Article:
Using Big Data for Health Outcomes

July 26, 2017 | By Eric Chen

The healthcare industry produces and makes use of a wide range of data to achieve its clinical and operational objectives, from insurance claims to electronic health records (EHRs), from laboratory reports to radiology images, and much more. The successful use of this data for population health management (PHM) relies on a comprehensive approach, as data aggregation in healthcare ultimately seeks to improve health outcomes for patients by providing physicians with a better picture of the context in which disease manifests.

Claims data offer a good starting point, due to its standardized nature, structured format, completeness, and availability. It includes demographics, diagnoses, and the dates and costs of service. EHR data then introduce the non-billable aspects of care, such as vital signs, allergies, and immunization records. However, it presents a larger hurdle for data aggregation efforts due to the high number of free-text fields. Ultimately, the next step to provide a more comprehensive view of patient health will be to incorporate social determinants of health, such as income, access to transportation, and education, as well as patient-generated data from surveys and Internet of Things devices.

With the high-volume of unstructured data, successful aggregation will need to not only statistically normalize it, but also account for potential duplication, standardize information from different sources, and remain flexible to allow for the entry of new data streams. Once these hurdles are overcome, however, data can be stored in a way that is not compartmentalized by department, facilitating cross-organizational communication and new applications for clinical trials, epidemic forecasting, and disease management.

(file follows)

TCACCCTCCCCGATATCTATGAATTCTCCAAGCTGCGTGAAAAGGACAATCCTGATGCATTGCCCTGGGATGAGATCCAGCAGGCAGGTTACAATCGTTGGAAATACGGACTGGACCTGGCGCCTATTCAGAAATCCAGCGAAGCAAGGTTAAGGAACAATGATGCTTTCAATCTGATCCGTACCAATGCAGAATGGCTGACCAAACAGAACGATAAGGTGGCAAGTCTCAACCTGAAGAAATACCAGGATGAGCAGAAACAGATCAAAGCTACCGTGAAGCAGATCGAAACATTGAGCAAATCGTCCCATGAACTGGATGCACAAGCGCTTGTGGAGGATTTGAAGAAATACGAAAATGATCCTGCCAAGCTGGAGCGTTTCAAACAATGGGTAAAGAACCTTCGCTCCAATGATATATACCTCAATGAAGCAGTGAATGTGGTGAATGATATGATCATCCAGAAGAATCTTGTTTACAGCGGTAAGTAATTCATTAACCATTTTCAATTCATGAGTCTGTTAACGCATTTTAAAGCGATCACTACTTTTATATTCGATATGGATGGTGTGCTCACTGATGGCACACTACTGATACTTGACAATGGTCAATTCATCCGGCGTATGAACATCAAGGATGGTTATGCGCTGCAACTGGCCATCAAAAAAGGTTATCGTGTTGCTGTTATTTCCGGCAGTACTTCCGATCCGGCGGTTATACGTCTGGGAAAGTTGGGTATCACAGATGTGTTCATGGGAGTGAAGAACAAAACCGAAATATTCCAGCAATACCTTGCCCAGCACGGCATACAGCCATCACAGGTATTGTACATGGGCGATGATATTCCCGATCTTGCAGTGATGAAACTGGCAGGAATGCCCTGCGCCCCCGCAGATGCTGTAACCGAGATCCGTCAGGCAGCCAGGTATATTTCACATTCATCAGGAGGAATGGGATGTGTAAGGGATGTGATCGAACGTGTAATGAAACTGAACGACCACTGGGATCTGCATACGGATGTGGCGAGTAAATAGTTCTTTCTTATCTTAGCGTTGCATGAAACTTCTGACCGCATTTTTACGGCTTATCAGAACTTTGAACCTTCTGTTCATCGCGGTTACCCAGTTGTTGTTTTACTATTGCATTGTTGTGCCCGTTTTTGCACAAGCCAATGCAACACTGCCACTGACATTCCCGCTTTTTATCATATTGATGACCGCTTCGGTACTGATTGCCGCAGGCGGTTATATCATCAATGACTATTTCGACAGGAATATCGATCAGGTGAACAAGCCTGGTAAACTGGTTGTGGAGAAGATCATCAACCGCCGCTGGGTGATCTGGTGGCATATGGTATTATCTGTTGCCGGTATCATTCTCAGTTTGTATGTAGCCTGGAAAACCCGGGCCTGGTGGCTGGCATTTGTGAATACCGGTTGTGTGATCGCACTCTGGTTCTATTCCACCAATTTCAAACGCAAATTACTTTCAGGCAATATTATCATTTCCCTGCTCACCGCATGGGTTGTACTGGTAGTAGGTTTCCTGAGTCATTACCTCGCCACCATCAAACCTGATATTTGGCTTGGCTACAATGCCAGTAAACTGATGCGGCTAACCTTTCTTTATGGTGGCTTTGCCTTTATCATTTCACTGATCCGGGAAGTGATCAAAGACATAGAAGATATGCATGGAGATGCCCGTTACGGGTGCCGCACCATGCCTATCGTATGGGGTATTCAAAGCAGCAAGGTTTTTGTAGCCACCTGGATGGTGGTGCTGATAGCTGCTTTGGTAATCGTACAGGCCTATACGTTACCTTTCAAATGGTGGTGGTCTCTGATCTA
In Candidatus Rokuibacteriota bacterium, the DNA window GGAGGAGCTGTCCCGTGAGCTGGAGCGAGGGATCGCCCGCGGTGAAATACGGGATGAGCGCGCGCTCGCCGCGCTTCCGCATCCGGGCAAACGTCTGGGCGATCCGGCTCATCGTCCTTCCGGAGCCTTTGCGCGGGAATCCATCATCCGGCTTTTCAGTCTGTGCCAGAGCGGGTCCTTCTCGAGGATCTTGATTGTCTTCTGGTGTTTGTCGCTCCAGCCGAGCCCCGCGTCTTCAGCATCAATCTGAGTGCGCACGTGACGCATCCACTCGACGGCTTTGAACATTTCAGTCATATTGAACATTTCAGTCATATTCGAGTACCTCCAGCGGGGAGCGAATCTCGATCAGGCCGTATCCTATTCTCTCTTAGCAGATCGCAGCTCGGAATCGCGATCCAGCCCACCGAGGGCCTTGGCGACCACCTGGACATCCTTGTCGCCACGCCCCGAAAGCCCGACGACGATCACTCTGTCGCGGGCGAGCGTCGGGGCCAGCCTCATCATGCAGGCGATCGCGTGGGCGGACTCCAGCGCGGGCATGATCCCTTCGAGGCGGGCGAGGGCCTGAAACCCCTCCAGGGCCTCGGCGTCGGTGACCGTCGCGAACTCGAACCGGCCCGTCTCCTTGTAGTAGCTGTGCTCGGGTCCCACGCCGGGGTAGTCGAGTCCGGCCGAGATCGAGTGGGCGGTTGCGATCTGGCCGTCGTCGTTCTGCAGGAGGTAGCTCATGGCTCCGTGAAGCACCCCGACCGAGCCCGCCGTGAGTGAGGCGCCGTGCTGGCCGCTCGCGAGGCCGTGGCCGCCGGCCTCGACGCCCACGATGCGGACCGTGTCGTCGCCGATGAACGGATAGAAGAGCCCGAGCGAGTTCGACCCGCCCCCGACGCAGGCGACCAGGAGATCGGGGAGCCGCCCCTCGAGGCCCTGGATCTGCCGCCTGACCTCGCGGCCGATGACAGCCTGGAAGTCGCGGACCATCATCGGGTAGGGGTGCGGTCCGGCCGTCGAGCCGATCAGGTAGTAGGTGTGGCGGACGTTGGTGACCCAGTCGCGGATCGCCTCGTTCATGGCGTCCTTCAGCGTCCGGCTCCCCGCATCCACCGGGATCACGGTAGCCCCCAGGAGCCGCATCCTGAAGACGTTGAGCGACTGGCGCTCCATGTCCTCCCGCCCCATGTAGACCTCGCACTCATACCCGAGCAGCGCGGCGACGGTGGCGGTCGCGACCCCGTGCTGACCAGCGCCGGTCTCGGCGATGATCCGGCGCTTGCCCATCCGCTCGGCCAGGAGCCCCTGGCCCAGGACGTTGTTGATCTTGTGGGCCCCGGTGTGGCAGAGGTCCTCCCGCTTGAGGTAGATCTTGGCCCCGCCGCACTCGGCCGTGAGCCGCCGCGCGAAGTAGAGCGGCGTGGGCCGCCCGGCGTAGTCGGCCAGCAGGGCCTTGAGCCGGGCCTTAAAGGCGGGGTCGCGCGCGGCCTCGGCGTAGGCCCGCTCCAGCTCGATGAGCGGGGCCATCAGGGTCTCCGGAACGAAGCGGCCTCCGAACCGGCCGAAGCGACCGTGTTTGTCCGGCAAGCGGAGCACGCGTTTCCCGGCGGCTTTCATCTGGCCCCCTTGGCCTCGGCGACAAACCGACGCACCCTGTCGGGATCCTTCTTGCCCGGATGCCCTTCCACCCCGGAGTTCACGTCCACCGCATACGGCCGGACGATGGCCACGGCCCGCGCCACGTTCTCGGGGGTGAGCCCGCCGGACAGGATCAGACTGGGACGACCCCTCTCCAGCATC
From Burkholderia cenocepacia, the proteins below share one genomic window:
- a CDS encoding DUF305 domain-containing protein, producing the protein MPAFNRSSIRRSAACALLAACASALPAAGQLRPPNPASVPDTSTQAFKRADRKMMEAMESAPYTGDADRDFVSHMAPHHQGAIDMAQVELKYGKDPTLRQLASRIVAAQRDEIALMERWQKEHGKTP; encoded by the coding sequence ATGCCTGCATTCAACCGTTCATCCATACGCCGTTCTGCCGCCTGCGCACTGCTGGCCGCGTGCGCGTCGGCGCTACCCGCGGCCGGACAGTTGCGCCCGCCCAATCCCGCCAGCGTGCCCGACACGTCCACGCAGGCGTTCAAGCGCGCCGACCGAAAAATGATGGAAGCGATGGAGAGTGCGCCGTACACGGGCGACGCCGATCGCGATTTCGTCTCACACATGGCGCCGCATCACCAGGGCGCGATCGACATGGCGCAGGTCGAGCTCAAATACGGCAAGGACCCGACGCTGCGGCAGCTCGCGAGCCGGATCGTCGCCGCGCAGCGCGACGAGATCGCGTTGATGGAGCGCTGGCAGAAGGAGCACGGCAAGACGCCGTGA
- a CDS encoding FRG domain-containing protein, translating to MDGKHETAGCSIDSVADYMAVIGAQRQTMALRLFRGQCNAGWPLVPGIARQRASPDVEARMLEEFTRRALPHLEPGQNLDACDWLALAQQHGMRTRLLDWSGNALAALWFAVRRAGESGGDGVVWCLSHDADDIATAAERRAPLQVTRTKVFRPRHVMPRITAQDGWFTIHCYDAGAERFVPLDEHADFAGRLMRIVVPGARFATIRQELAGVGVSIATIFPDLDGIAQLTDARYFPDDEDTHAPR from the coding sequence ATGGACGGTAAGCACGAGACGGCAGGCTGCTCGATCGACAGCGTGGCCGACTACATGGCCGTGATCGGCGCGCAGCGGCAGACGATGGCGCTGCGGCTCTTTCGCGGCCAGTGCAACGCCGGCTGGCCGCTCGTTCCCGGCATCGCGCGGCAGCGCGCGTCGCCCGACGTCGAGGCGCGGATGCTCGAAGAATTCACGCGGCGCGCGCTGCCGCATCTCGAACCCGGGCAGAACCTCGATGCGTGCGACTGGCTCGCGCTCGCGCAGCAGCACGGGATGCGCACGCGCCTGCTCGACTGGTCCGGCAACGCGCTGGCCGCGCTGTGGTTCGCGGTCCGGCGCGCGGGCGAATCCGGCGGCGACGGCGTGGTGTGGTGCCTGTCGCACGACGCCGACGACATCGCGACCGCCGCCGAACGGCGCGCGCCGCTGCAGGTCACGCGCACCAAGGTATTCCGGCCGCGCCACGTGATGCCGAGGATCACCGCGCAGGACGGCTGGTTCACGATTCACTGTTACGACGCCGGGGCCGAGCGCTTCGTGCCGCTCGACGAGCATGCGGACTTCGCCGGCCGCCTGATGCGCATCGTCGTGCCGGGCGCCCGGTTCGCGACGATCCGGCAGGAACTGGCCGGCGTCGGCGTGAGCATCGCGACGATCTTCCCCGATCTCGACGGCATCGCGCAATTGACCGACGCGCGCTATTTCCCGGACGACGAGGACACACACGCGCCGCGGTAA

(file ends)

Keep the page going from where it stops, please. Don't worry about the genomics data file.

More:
Aggregation can be divided into two realms. Patient-facing aggregation involves the compilation of an individual patient’s health data, such as vital signs, radiology reports, and lab results, into a single dashboard like Apple’s HealthKit, which could then feed into the patient’s EHR. Doing so empowers the patient with access to their own information, which itself can produce better health outcomes. Alternatively, population-facing aggregation involves the development of databases with many patients’ information. This can then provide insights into population-level trends and, when leveraged correctly, lead to optimal interventions for different patients.

Attempts to develop these multi-patient databases are becoming more feasible with the growth of social media, Internet of Things devices, and cloud computing. These new platforms for healthcare data, however, also cause a new set of concerns about privacy because people are generally unaware of the types of data that they are leaving behind that are not covered by the Health Insurance Portability and Accountability Act (HIPAA), such as information from fitness trackers. Although these concerns are valid, the narrative surrounding big data analytics in healthcare should focus more on the data’s social value and addressing the technological impediments, including the standardization of data from different Internet of Things devices.

As a whole, the healthcare industry is moving towards patient-centered, data-driven, coordinated care. Entirely doing so will require a combination of descriptive, predictive, and prescriptive analytics. Descriptive analytics can be used as a starting point to benchmark patient outcomes and understand population health trends. In order to move into predictive and ultimately prescriptive analytics, however, real-time integration will also need to be built in as a capability of the data aggregation system.

Once achieved, data aggregation will equip clinicians with information that can be used to quickly identify potential complications for high-risk intensive care unit (ICU) or surgical patients. They will be able to not only derive population averages, but also provide specific, actionable health advice based on a patient’s age, sex, health status, fitness level, geographic location, and more. Furthermore, the timeliness of this advice will result in cost savings by allowing clinicians to act on a preventative basis.

Achieving meaningful population-facing health data aggregation will require solutions to a variety of technical issues such as late-binding aggregation, information filtering, and real-time integration. Nevertheless, it will provide an opportunity for physicians to make more informed health decisions, facilitating the medical paradigm shift towards prevention, early intervention, and optimal management.

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